Tuesday, December 11, 2012

Who is Nicolas Maduro?

I suppose we should talk a little bit about the heir apparent. He deserves his 15 minutes of fame or whatever time Chavez agony lasts.

Besides this fabulous cartoon of Rayma which says everything about how Maduro reached the summit (?) I can say that Maduro has been making occasional appearances in this blog.

There was a post dedicated to him in 2006, a rather scathing one if I dare say so. But reading it again today there is little that I would add or even change. I suppose that 6 years as a foreign minster must have taught him a thing or two and maybe he could be an improvement from the current quandary. I also would like to pat myself for some of the prescience that I wrote then. But then again I should not congratulate myself too much because,  well, such regimes are in fact so predictable.

The other noteworthy thing about Maduro is his wife/companion, currently the republic main lawyer, a former chair of the National Assembly herself. Together they form the perfect "power couple" of chavismo, those willing to say anything, do anything to please their master.

We should also not forget the accusations from the ex justices on the run that would indicate that Maduro was actively involved in giving orders to the judicial power so as to put in jail given individuals regardless of their guilty status.

To finish this brief  we can note that Maduro has been one of the longest serving ministers of Chavez, probably the second longest serving one after Giordani. As such Maduro is responsible for such crimes as the alliances with Qaddafi,  Assad and other unappealing potentates who have become quite dear to Chavez since 2006.  His latest mission was to try to convince the military in Paraguay to make a coup to bring back Lugo from his defenestration.  In short, Maduro has been an international thug and the only interesting thing to solve is how much of the initiative was in the hands of Maduro.  In other words, was Maduro a simple executor of Chavez and Castro's initiatives or was he also a truly active ideological participant. That answer is the perhaps the biggest key to understand what is in store for us if Maduro indeed replaces Chavez.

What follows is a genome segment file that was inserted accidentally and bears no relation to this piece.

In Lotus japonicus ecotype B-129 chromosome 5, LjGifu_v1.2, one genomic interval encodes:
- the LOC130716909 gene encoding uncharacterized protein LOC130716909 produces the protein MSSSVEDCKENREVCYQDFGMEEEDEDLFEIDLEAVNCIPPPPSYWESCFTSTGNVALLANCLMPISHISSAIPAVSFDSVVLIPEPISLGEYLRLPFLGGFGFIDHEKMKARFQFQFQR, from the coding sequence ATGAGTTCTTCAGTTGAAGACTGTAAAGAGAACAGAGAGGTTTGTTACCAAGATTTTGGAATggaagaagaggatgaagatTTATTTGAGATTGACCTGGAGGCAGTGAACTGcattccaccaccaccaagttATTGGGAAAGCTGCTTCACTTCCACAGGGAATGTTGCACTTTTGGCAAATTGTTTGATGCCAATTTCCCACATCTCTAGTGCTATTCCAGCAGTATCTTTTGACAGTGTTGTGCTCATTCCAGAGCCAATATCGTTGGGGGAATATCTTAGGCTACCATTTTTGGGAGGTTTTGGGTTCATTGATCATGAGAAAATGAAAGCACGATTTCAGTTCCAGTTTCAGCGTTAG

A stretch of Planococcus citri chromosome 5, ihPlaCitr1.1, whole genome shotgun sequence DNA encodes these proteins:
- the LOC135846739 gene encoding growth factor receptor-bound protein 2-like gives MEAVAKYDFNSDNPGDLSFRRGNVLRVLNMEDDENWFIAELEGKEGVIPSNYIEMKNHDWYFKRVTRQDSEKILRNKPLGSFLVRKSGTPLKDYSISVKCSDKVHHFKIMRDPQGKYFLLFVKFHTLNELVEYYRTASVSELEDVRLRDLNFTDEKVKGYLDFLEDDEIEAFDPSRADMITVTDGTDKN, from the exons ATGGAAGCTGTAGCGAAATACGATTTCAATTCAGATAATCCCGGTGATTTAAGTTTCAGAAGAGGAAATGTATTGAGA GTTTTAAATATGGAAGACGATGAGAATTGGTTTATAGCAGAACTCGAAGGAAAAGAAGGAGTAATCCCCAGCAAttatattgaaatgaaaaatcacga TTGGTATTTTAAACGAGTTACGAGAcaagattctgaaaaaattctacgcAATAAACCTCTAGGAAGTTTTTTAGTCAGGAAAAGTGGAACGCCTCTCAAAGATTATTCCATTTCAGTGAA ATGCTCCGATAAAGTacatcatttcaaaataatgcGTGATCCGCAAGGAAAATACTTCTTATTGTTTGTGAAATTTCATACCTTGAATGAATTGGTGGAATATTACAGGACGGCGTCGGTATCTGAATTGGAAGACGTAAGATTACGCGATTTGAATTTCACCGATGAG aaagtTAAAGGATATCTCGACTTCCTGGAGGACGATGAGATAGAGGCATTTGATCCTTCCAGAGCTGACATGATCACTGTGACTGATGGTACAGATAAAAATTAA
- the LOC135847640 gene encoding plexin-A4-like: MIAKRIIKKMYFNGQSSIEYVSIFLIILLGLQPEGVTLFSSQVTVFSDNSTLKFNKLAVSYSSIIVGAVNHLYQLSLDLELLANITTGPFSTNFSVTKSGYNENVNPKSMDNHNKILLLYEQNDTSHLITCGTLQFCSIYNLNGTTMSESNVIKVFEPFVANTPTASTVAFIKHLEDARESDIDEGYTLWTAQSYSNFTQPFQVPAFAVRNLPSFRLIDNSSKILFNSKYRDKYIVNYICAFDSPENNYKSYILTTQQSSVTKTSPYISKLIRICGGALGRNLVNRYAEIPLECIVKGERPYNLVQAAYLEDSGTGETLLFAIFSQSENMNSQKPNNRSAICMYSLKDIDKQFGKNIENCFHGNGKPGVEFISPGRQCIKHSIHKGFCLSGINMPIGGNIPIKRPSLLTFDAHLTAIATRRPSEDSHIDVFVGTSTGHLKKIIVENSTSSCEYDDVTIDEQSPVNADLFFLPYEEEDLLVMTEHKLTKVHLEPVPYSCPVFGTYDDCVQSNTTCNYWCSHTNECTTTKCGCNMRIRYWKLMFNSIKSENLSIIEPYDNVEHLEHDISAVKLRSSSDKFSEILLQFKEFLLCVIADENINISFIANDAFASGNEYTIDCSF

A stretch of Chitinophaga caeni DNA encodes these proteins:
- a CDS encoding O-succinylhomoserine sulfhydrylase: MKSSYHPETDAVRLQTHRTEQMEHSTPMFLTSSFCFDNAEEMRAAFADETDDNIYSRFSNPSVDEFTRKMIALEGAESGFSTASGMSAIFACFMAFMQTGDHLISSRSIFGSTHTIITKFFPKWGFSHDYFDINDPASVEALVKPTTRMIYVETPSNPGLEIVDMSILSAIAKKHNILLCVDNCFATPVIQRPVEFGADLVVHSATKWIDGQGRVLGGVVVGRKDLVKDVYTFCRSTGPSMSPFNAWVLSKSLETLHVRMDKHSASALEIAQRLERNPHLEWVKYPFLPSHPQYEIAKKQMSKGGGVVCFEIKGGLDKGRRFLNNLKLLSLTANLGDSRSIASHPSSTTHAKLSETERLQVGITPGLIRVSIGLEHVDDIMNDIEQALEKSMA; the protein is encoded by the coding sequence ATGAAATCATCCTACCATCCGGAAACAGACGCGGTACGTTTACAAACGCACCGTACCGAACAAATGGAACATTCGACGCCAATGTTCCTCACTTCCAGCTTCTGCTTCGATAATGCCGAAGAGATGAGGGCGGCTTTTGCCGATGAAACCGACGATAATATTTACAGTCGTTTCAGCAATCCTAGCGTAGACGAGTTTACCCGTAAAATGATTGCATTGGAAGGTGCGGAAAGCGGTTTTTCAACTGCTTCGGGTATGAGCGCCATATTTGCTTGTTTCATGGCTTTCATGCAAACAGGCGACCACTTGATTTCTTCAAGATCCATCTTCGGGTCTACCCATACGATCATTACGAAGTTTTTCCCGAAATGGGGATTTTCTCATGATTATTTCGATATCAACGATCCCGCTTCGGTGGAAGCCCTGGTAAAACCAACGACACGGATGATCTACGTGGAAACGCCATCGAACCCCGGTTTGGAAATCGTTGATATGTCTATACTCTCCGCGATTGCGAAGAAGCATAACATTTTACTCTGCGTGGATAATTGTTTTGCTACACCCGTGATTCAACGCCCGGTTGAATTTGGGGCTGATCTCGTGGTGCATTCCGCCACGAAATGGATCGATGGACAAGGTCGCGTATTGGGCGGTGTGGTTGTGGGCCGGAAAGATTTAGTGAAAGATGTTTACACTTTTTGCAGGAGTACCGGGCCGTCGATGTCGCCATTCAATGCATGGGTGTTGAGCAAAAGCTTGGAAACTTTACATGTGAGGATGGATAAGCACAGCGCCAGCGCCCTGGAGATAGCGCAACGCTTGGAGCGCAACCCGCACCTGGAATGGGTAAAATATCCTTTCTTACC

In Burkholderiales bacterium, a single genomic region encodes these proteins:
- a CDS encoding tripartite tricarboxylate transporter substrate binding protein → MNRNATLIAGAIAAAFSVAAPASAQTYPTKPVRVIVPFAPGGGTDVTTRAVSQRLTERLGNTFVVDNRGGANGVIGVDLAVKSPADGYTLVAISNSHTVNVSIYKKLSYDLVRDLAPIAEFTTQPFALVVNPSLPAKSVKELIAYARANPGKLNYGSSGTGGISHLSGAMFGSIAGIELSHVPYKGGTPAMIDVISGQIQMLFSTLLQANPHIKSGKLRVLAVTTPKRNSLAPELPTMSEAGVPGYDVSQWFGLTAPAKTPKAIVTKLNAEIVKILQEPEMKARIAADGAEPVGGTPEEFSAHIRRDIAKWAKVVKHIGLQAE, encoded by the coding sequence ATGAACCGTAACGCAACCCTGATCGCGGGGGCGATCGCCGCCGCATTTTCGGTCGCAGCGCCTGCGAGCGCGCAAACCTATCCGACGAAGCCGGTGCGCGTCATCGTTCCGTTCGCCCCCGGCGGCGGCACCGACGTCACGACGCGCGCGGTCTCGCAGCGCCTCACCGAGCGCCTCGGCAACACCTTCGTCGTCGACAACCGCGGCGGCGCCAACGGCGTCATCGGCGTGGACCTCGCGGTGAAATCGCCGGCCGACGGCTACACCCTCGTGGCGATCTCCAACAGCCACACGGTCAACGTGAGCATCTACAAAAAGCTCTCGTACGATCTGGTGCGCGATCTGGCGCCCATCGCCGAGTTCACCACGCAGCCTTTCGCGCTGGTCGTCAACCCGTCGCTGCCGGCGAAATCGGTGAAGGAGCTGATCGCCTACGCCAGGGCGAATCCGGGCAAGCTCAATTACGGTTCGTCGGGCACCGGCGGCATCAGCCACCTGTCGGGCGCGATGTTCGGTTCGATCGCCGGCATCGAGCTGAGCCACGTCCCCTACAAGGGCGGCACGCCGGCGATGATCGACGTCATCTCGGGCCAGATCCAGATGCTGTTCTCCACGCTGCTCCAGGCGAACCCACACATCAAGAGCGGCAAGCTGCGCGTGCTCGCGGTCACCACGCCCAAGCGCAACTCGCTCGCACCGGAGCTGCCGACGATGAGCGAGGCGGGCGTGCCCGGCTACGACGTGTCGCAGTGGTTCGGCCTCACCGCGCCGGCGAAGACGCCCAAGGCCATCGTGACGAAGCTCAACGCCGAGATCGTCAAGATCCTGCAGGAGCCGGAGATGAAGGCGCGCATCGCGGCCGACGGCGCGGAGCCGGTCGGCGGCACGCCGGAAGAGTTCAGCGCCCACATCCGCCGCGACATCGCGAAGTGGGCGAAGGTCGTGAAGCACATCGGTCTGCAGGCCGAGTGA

Maduro is quite a piece of work and reading comments these days such as he could be more "polite" or "democratic" or "affable" than Chavez leave me quite cold.

5 comments:

  1. How confident are you that Maduro will be indeed standing when the dust settles? Will there be a "violent" infight once Chavez is out of the picture? I am asking because I remember some months ago some generals claiming chavez had entrusted them to continue the revolution. Will it be an all out power struggle to "run" the revolution or will everybody play nice and let Maduro take the throne? Just wondering what your take is on this topic. By the way, I don't think the oppo has any chance in the near future...I said it before...too many skeletons in too many closets to allow a silly thing like democratic elections to ruin it all. Orlando

    ReplyDelete
    Replies
    1. maduro is nothing as long as chavez is alive. chavez can undo him whenever he pleases. once chavez is dead........

      Delete
  2. From primo capo to boss.

    ReplyDelete
  3. http://www.youtube.com/watch?v=gVLoI-FSZDI

    it's hard to say, but often times the conveniently meek suffer from a lot of pent up agresssion

    firepigette

    ReplyDelete
  4. Charly1:01 PM

    Not everybody seems to be in agreement with the boss's diktat. Sit back, relax, pass the popcorn.

    http://www.abc.es/internacional/20121212/abci-rival-maduro-hizo-valer-201212111857.html

    ReplyDelete

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